Kenji Yoshida: Artist whose work was shaped by his wartime experiences

Charles Darwent
Saturday 09 May 2009 00:00

Late in 1943, Kenji Yoshida, a 19-year-old conscript in Japan's Navy Air Force, was accorded his corp's supreme honour: selection for training as a pilot in the special wing known as Divine Wind, or "kamikaze".

For 10 months from October 1944, young men such as Yoshida – in civilian life a trainee art teacher – flew their bomb-filled aircraft into Allied ships. Thanks to Japan's surrender, Yoshida himself escaped this fate. His experience marked him indelibly. For the last 30 years of his career, he would give all his paintings the same, simple title: Sei-Mei, the Japanese word for life.

Yoshida's pre-war teacher, the sensei (or master) Furukido Masaru (an unrepentant pacifist who died in a wartime prison camp), had urged his young student to "take up painting rather than the rifle", and life and death would remain linked in Yoshida's art. This conflation of living and dying, however, was only one of the very Japanese syntheses in his work. Tradition and modernity, also, worked together to beguiling effect.

A prime example of this was his show at London's October Gallery in 2007 – the exhibition was called Inochi To Helwa, or "Life and Peace" – which bothered viewers as much as it moved them. A typical canvas might be long and low (two metres by five and a half, say), divided into four scumbled panels. On these were superimposed overlapping discs of black, silver and gold, the last worked in metal leaf. What troubled Yoshida's London audience was the way that these works managed to be identifiably modernist and Western – a mixture of colour-field and geometric abstraction – while at the same time drawing on the traditions and techniques of Japanese screen painting. In a day when skill had become a dirty word in art, the aura of craft that clung to his work did him no favours at all. This was a shame, as his canvases were often beautiful and always well-intended. Their hybrid East-West air was intentional.

After being demobbed in 1945, Yoshida returned to his native Osaka and took up his studies as an artist, only leaving for Tokyo as a teacher in 1951. The defining moment of his career, though, came with a move to Paris in 1964. The fabled Japanese artist Tsuguharu Foujita, then still alive, had made the same journey half a century before. Like Foujita, Yoshida hoped to embrace modernist painting in the city where it was invented. But the 40-year-old ex-kamikaze had an added motive in leaving for the West. To synthesise two traditions in art was to reconcile, in plastic form, two cultures whose antipathy had led to the death of his teacher and many of his closest friends.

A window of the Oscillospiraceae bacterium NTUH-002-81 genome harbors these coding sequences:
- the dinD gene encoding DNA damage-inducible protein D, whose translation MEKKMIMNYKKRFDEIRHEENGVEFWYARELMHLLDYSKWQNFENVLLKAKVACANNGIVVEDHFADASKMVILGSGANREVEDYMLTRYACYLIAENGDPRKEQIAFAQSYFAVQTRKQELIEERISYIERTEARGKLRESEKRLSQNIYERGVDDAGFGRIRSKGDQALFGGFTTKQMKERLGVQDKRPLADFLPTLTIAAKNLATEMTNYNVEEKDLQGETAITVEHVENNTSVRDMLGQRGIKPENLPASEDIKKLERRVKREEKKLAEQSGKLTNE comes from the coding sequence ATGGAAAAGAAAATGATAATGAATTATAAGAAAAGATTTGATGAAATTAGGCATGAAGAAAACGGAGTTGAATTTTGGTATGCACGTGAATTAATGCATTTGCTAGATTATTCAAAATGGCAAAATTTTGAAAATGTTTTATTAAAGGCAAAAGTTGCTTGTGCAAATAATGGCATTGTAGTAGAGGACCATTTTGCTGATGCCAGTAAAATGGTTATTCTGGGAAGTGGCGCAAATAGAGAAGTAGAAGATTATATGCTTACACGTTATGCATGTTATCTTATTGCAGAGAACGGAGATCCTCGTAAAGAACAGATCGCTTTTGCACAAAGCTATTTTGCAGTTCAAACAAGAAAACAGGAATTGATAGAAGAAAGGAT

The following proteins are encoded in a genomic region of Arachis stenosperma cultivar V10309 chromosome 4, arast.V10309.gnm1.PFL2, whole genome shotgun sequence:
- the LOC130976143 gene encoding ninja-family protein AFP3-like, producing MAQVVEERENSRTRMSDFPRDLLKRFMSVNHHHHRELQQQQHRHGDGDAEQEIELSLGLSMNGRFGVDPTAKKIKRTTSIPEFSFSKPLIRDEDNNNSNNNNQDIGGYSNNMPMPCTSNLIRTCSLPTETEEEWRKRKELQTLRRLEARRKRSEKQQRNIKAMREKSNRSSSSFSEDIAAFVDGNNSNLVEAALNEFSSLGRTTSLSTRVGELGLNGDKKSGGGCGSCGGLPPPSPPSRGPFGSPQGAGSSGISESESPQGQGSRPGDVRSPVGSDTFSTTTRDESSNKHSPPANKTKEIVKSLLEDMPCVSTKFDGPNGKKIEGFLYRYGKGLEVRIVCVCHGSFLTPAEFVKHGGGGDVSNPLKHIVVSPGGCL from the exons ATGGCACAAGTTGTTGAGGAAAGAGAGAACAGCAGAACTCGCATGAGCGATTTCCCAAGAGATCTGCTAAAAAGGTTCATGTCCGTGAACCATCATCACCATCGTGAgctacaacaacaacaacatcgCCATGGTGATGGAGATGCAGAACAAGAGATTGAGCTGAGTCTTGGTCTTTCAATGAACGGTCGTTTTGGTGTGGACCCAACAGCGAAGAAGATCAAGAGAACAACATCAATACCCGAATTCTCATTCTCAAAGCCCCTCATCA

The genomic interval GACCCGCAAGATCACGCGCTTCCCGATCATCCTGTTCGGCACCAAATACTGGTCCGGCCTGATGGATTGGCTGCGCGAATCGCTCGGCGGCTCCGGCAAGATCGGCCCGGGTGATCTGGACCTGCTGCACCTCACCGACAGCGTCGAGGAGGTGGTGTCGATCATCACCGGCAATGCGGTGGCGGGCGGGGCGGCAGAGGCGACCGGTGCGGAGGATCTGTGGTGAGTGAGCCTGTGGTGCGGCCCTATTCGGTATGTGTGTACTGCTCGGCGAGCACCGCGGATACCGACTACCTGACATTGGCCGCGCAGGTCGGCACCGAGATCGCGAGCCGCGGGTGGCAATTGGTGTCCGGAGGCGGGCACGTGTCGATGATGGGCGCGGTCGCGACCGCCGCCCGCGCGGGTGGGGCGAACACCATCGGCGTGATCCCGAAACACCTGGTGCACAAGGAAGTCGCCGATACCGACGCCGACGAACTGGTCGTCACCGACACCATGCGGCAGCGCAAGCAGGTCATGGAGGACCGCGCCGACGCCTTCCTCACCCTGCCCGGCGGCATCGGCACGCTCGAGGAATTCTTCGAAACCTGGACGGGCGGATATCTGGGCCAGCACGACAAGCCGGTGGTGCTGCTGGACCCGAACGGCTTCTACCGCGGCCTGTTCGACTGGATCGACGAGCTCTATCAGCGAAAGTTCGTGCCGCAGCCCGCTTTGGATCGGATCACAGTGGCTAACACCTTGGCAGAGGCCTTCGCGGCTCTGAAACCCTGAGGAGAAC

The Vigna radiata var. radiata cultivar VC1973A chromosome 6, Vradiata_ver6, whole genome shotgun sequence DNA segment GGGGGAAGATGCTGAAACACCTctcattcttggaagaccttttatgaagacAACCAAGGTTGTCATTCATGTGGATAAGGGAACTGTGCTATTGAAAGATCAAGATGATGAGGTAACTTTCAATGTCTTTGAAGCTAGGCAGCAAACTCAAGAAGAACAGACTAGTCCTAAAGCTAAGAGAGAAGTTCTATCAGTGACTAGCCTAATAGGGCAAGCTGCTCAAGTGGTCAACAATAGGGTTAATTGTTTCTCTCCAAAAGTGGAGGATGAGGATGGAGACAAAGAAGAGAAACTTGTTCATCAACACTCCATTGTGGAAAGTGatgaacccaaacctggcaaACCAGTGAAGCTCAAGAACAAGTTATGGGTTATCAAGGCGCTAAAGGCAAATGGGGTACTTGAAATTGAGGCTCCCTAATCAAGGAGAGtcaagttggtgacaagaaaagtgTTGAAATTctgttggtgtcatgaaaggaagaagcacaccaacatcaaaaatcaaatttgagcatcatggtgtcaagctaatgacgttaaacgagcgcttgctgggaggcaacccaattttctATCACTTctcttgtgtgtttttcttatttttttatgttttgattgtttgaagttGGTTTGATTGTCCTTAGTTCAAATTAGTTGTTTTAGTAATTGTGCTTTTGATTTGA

Yoshida's training under Masaru and another sensei, Hayashi Kiyoshi, had included instruction in the art of Japanese woodblock printing, and, arriving in Paris, he accordingly took himself to the venerable Atelier 17 in Montparnasse. Founded in the 1930s by Stanley William Hayter, an English surrealist, the workshop – known since Hayter's death in 1988 as the Atelier Contrepoint – was then the most important centre in the world for abstract printmaking. Miró, Picasso and Kandinsky had all worked there, alongside Calder and Chagall.

Yoshida signed up to Hayter's backlist, joining forces with a group of Scandinavian artists known as the Atelier du Nord. If his later canvases were too Oriental for Western tastes, his earlier work, largely prints and paintings on paper, were too Western for the Japanese. While Yoshida was given a study grant by the Norwegian government, his cash-rich countrymen remained pointedly tight-fisted. It was to be 20 years before he went home to Osaka, and his visits to Japan were few and brief. He never had a solo show there.

Instead, Yoshida dedicated himself to what might broadly be called world peace, travelling ceaselessly and bringing his own sense of sei-mei to the cultures he met with. While Paris burned in 1968, Yoshida was on an Israeli kibbutz, then in Syria and Lebanon. Visits to Luxor (1987) and Mexico (1990) produced large-scale works with Pharaonic and Mayan themes respectively.

In 1993 he was offered a one-man show at the British Museum. Ironically, given his lack of success in Japan, this was in the museum's newly-opened Japanese galleries. Yoshida's greatest success was also, fittingly, his most ecumenical – a vast, 12-panel installation, decorated in Buddhist aphorisms, which travelled to a trio of British cathedrals between 2000 and 2003 before being shown, last year, at the Unesco Hall in Paris.

In a time when fashion in art favoured the brittle and glib, Yoshida's moral sincerity did him as little good as his skill. He had a curious knack of jumping on bandwagons as they slowed to a halt, moving to Paris just as the city's artistic glory days ended, joining Hayter's atelier when its leading lights were dead or dying. In trying to reconcile two cultures, he ended up being undervalued by both. None of this bothered the other-worldly painter unduly. "Every morning and every evening I express my gratitude for being alive, and pray for the souls of victims of war," he said. "As my sensei told me to, I paint my ideas as best I can."

Kenji Yoshida, artist: born Ikeda, Osaka, Japan 24 May 1924; died Paris 24 February 2009.

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